BWW Review: CHARLIE AND THE CHOCOLATE FACTORY at PPAC
As a massive Roald Dahl fan, this reviewer secretly hopes his entire catalog will wind up as Broadway shows someday. For now, we have Matilda The Musical (London 2010, Broadway 2013) and Charlie and the Chocolate Factory (London 2013, Broadway 2017). The stage version of the 1964 novel that has had two film adaptations does a very good job of marrying the original text with many of the beloved songs from the 1971 film. It also doesn't shy away from the fact that Willy Wonka invites five children into his place of business, and four of them may end up dead or disfigured by the end of the day. The script has some updates for the time period, but in this age of helicopter parenting and raising your kids practically encased in bubble wrap, it's kind of nice see this show lean into the darker aspects of the story, which are the hallmarks of Roald Dahl's writing.
At its core, this is a story about virtue triumphing over vice--the meek inheriting the earth, but while the character of Charlie Bucket sometimes seems too good to be true, he's also pretty believable as a regular, good-natured kid. He lives with his mom and four grandparents, helps with the grocery shopping, and once a year on his birthday he gets a Wonka chocolate bar. He's also a dreamer who will spend hours coming up with different ideas for kinds of candy, rather than doing his homework. Ultimately, it's Charlie's imagination that helps him triumph over the other children who are bogged down greed, gluttony, entitlement and excessive consumption/ overriding interest in bubble gum.
Many of the best-loved songs from the 1971 movie are included in the stage version as well. At this point, that film is such a staple in the Wonka universe, that it would be odd to not include Candy Man, Pure Imagination and I've Got a Golden Ticket, and it's just great fun to see those songs performed live. The original songs for the stage production are entertaining, but lack some of the memorability of the older ones. Unfortunately, audio issues made it nearly impossible to understand the lyrics of songs by Augustus Gloop and Violet Beauregard.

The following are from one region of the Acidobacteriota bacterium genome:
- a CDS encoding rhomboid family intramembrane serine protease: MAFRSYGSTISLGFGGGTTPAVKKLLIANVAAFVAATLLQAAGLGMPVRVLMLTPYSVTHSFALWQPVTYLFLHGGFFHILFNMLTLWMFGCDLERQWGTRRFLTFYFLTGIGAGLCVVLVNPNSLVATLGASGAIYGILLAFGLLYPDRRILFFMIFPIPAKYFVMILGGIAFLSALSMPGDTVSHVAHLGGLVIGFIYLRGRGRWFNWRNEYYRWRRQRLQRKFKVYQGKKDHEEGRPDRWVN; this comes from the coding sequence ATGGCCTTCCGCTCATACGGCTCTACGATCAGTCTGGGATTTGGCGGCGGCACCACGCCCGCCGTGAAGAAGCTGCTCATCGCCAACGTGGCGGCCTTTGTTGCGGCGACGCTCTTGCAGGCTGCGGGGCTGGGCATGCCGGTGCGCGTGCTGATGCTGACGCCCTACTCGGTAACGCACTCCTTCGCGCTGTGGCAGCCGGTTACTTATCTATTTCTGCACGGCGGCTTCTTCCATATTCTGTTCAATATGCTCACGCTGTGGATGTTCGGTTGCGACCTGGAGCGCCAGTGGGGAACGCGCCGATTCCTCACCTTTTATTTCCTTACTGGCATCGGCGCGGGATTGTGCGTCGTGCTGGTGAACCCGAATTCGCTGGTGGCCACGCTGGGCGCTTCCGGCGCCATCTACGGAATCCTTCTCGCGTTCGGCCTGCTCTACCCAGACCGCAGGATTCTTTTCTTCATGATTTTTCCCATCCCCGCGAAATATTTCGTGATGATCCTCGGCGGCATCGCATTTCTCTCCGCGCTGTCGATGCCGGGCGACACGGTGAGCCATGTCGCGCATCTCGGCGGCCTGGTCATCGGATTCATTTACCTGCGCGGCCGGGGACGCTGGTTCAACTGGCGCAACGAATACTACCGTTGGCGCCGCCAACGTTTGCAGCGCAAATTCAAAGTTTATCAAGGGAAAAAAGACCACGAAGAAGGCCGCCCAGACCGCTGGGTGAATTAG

Working with child actors is always a bit of a tricky proposition, and this show gets around that by having most of the children's roles played by adults. The only child on stage is the actor playing Charlie Bucket, and he was absolutely outstanding. Henry Boshart, Collin Jeffery, and Rueby Wood rotate through the role and Collin Jeffery's performance on Tuesday night seemed like a preview for a remarkable career in musical theatre.
Benjamin Howes, as Willy Wonka, captured the smirking, vaguely unsettling spirit of Gene Wilder, but also very much makes this role his own. His singing voice is a strong, clear tenor that is a pleasure to listen to. He also does an excellent job of keeping his poker face throughout all of his interactions with the children. As the other kids act deplorably during the factory tour, Wonka warns them once to stop, and then just hangs back waiting to see what will happen. Those who know the story know that everything works out well for Charlie in the end, but the specific ways we get to that resolution are slightly different, and Howes never tips his hand, which is interesting and makes the story feel new.
The Oompa Loompas are, of course, an essential element to this story. Instead of being played by diminutive actors, they are puppets, which works remarkably well. They have several songs throughout, including the much more elaborate backstory of how they ended up moving from Loompaland to work at Wonka's factory.
One slightly underwhelming aspect of the production was the sets and projections. The New York Times review of the Broadway production described the sets as "blindingly flashy", which is what one would expect when visiting Willy Wonka's astonishing secret factory, but the traveling production left a bit to be desired. There are many, many set changes, so it's understandable that things need to be scaled back. Unfortunately, as is becoming typical of many touring shows lately, projections are relied on far too often as a stand-in for actual sets, and the projections in this show were unexpectedly staid. Additionally, the "Great Glass Elevator" at the end merely rose up on a scissor lift about two feet, and then just sat there. There was no upward surge, no smoking rockets, just a barely perceptible raise set against projections of the elevator's rise into the heavens. Considering the fact that the elevator is supposed to propel Charlie and Wonka through a ceiling and out into space--one might have expected a bit more liftoff.
Despite a few hiccups, this is a fun night of song and spectacle. Adults will get a heavy dose of nostalgia, and children will get to experience a beloved author's work in a fresh new way.
Charlie and the Chocolate Factory runs February 5-10 at Providence Performing Arts Center, 220 Weybosset St Providence, Rhode Island 02903. Tickets available at ppacri.org or by calling (401) 421 - ARTS (2787)